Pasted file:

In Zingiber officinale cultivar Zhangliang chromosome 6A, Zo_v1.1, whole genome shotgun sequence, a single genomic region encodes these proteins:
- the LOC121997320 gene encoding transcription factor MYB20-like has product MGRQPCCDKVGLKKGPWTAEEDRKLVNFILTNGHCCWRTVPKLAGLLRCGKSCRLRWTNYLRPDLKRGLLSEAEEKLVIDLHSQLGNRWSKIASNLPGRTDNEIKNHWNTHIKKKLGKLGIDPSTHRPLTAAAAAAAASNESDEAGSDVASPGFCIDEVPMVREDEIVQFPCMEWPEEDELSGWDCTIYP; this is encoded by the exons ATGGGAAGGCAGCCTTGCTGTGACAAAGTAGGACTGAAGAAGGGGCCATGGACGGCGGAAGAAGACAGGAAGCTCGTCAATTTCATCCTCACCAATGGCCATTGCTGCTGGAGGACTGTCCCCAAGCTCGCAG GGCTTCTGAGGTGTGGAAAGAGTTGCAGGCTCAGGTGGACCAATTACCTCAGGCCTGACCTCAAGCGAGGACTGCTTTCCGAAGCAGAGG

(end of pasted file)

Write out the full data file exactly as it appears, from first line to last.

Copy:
In Zingiber officinale cultivar Zhangliang chromosome 6A, Zo_v1.1, whole genome shotgun sequence, a single genomic region encodes these proteins:
- the LOC121997320 gene encoding transcription factor MYB20-like has product MGRQPCCDKVGLKKGPWTAEEDRKLVNFILTNGHCCWRTVPKLAGLLRCGKSCRLRWTNYLRPDLKRGLLSEAEEKLVIDLHSQLGNRWSKIASNLPGRTDNEIKNHWNTHIKKKLGKLGIDPSTHRPLTAAAAAAAASNESDEAGSDVASPGFCIDEVPMVREDEIVQFPCMEWPEEDELSGWDCTIYP; this is encoded by the exons ATGGGAAGGCAGCCTTGCTGTGACAAAGTAGGACTGAAGAAGGGGCCATGGACGGCGGAAGAAGACAGGAAGCTCGTCAATTTCATCCTCACCAATGGCCATTGCTGCTGGAGGACTGTCCCCAAGCTCGCAG GGCTTCTGAGGTGTGGAAAGAGTTGCAGGCTCAGGTGGACCAATTACCTCAGGCCTGACCTCAAGCGAGGACTGCTTTCCGAAGCAGAGG